My Self in the Museu da Emigração Açoriana
It’s been two years since I visited
the Museu da Emigração Açoriana in the town of
Ribeira Grande, on the island of São Miguel, in the Azores. But I haven’t
forgotten how that visit made me feel and what emotions it evoked for me as I
reflected on my own journey of immigration.
of participants from the 26th Colóquio da Lusofonia held
in Lomba da Maia. The group consisted of diverse people interested in the
literature and culture of the Azores, some for whom Portuguese was not their
first language. But because of their love for the Azores, they have become
champions and promoters of the culture, and seem to identify as strongly with
the islands as much as those who were born there. Often, the discovery of an
ancestor from the islands is enough to connect them to their heritage. Others
came from mainland Portugal, and some from as far away as Brazil and East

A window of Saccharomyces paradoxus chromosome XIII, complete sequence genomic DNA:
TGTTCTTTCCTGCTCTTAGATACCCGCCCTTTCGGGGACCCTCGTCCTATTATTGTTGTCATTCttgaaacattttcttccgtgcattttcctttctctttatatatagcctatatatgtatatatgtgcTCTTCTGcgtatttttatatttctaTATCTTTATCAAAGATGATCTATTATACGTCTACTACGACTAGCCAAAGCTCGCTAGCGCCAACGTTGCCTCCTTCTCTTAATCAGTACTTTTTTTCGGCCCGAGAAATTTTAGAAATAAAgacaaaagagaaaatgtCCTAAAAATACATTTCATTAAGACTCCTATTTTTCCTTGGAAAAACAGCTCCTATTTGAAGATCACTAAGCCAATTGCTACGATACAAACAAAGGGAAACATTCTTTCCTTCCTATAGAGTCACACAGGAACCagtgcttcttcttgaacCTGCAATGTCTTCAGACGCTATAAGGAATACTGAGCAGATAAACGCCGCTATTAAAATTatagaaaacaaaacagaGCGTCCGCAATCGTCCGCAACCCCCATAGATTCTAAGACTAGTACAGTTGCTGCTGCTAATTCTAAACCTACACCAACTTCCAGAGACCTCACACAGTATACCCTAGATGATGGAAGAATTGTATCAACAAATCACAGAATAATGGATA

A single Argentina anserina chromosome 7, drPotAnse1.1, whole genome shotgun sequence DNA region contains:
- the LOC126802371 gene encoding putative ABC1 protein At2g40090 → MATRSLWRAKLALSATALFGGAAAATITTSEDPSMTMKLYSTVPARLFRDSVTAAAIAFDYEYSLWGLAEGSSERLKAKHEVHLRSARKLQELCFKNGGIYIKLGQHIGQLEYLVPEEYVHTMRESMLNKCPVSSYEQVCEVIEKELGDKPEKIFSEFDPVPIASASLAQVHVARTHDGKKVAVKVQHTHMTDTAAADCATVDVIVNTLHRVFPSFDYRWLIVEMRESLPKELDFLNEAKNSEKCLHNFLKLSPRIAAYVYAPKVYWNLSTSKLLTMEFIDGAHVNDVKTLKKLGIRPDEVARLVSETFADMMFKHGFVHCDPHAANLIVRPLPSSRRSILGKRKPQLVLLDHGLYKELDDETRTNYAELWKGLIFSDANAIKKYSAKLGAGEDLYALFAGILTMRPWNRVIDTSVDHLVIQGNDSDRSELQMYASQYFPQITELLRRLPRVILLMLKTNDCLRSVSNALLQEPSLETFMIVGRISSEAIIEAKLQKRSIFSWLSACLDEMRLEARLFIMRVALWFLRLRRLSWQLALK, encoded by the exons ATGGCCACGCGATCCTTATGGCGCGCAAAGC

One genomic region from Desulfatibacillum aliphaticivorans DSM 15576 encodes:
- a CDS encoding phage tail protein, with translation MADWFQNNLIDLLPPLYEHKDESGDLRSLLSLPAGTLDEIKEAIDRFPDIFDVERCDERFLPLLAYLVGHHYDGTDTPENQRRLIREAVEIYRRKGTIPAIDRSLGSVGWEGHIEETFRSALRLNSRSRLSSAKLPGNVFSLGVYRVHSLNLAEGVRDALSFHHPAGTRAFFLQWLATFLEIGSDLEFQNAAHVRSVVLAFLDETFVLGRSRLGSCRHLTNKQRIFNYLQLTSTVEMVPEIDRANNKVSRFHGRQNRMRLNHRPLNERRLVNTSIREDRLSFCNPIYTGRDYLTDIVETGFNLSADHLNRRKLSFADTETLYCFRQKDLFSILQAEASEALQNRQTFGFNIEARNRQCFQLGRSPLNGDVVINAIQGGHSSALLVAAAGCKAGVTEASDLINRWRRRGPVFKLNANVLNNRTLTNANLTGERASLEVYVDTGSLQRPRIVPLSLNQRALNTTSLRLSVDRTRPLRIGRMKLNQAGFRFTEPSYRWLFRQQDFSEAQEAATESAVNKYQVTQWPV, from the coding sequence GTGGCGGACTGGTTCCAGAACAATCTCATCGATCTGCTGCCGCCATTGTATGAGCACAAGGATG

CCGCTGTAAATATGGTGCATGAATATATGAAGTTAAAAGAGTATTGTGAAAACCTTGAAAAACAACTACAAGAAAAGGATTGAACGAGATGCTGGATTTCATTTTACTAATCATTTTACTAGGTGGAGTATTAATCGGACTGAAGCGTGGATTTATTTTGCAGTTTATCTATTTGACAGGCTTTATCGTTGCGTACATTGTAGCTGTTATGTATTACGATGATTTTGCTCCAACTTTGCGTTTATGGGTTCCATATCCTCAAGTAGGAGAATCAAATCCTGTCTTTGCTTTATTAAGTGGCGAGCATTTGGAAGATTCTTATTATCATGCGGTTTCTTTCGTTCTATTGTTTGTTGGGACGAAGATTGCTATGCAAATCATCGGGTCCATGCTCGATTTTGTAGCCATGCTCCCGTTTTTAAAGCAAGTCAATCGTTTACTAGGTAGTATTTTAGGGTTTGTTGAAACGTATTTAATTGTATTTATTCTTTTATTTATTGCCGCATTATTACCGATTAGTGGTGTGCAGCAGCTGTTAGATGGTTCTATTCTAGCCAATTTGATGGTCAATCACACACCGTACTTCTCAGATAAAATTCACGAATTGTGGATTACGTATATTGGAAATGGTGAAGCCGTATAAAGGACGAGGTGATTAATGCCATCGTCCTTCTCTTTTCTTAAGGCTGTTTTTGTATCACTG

Timor. Finally, there were local writers, teachers, and poets who live on the
the world of immigration, either because we had been immigrants ourselves or
were touched by the lives of others: families and friends who had left the
islands for other places.
touring, with stops at a tea plantation (Chá Formoso), and a
liqueur factory (Mulher do Capote), when we arrived
at the immigration museum, where a reception that included local delicacies and
drink awaited us. That day, I was seeing the island from the perspective of an
insider who had become an outsider after I left at the age of nine for Canada.
museum, looking with curiosity at display cases and artifacts, I stopped
feeling like a tourist and instead found myself to be a living artifact escaped
from the glass case depicting the immigrant life of those who went to Canada.
glass cover a photograph of someone I knew: Senhor António Tabico, a prominent Luso-Torontonian who
organized Romarias from Toronto to São
Miguel each year to participate in the ancient island tradition of men
wandering the island in holy pilgrimage during Lent. He also owned an Azorean
restaurant in Toronto, O Tabico, where my
family gathered for celebrations over the years, including my parents’ 50th wedding
anniversary. Although he passed away in 2013, I can still hear his deep voice
and laughter and good natured disposition when he would come over to our table